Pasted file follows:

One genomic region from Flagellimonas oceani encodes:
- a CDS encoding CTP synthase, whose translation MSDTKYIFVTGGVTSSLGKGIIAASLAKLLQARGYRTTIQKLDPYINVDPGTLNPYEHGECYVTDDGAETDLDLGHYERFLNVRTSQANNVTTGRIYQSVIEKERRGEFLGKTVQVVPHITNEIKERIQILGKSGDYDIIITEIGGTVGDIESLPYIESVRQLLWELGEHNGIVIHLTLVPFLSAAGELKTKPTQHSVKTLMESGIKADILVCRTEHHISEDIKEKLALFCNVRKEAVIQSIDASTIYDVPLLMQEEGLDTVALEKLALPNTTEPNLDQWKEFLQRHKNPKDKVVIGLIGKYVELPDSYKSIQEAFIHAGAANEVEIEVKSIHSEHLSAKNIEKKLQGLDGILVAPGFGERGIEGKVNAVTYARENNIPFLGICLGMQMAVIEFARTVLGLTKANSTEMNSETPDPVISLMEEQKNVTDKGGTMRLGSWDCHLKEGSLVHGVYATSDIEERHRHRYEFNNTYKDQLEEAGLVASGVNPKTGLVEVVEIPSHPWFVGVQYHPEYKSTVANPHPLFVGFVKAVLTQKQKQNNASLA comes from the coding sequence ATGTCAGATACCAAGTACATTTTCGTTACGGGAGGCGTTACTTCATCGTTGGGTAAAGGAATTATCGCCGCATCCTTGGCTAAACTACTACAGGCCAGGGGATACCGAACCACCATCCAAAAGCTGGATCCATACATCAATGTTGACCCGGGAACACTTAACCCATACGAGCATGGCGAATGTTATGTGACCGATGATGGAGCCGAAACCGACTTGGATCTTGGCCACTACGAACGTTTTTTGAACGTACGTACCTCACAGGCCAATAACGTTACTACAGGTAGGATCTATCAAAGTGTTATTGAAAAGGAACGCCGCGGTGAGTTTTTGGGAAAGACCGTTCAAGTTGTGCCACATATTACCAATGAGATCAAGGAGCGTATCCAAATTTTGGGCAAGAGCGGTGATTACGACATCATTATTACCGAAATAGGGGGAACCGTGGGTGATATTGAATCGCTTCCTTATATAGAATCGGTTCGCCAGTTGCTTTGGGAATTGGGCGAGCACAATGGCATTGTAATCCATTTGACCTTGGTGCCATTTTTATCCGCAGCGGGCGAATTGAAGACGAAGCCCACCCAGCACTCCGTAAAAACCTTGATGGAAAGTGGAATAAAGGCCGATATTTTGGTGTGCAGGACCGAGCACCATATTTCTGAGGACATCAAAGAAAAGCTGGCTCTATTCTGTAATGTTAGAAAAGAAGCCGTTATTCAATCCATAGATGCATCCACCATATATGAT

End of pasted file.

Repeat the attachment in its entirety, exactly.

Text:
One genomic region from Flagellimonas oceani encodes:
- a CDS encoding CTP synthase, whose translation MSDTKYIFVTGGVTSSLGKGIIAASLAKLLQARGYRTTIQKLDPYINVDPGTLNPYEHGECYVTDDGAETDLDLGHYERFLNVRTSQANNVTTGRIYQSVIEKERRGEFLGKTVQVVPHITNEIKERIQILGKSGDYDIIITEIGGTVGDIESLPYIESVRQLLWELGEHNGIVIHLTLVPFLSAAGELKTKPTQHSVKTLMESGIKADILVCRTEHHISEDIKEKLALFCNVRKEAVIQSIDASTIYDVPLLMQEEGLDTVALEKLALPNTTEPNLDQWKEFLQRHKNPKDKVVIGLIGKYVELPDSYKSIQEAFIHAGAANEVEIEVKSIHSEHLSAKNIEKKLQGLDGILVAPGFGERGIEGKVNAVTYARENNIPFLGICLGMQMAVIEFARTVLGLTKANSTEMNSETPDPVISLMEEQKNVTDKGGTMRLGSWDCHLKEGSLVHGVYATSDIEERHRHRYEFNNTYKDQLEEAGLVASGVNPKTGLVEVVEIPSHPWFVGVQYHPEYKSTVANPHPLFVGFVKAVLTQKQKQNNASLA comes from the coding sequence ATGTCAGATACCAAGTACATTTTCGTTACGGGAGGCGTTACTTCATCGTTGGGTAAAGGAATTATCGCCGCATCCTTGGCTAAACTACTACAGGCCAGGGGATACCGAACCACCATCCAAAAGCTGGATCCATACATCAATGTTGACCCGGGAACACTTAACCCATACGAGCATGGCGAATGTTATGTGACCGATGATGGAGCCGAAACCGACTTGGATCTTGGCCACTACGAACGTTTTTTGAACGTACGTACCTCACAGGCCAATAACGTTACTACAGGTAGGATCTATCAAAGTGTTATTGAAAAGGAACGCCGCGGTGAGTTTTTGGGAAAGACCGTTCAAGTTGTGCCACATATTACCAATGAGATCAAGGAGCGTATCCAAATTTTGGGCAAGAGCGGTGATTACGACATCATTATTACCGAAATAGGGGGAACCGTGGGTGATATTGAATCGCTTCCTTATATAGAATCGGTTCGCCAGTTGCTTTGGGAATTGGGCGAGCACAATGGCATTGTAATCCATTTGACCTTGGTGCCATTTTTATCCGCAGCGGGCGAATTGAAGACGAAGCCCACCCAGCACTCCGTAAAAACCTTGATGGAAAGTGGAATAAAGGCCGATATTTTGGTGTGCAGGACCGAGCACCATATTTCTGAGGACATCAAAGAAAAGCTGGCTCTATTCTGTAATGTTAGAAAAGAAGCCGTTATTCAATCCATAGATGCATCCACCATATATGAT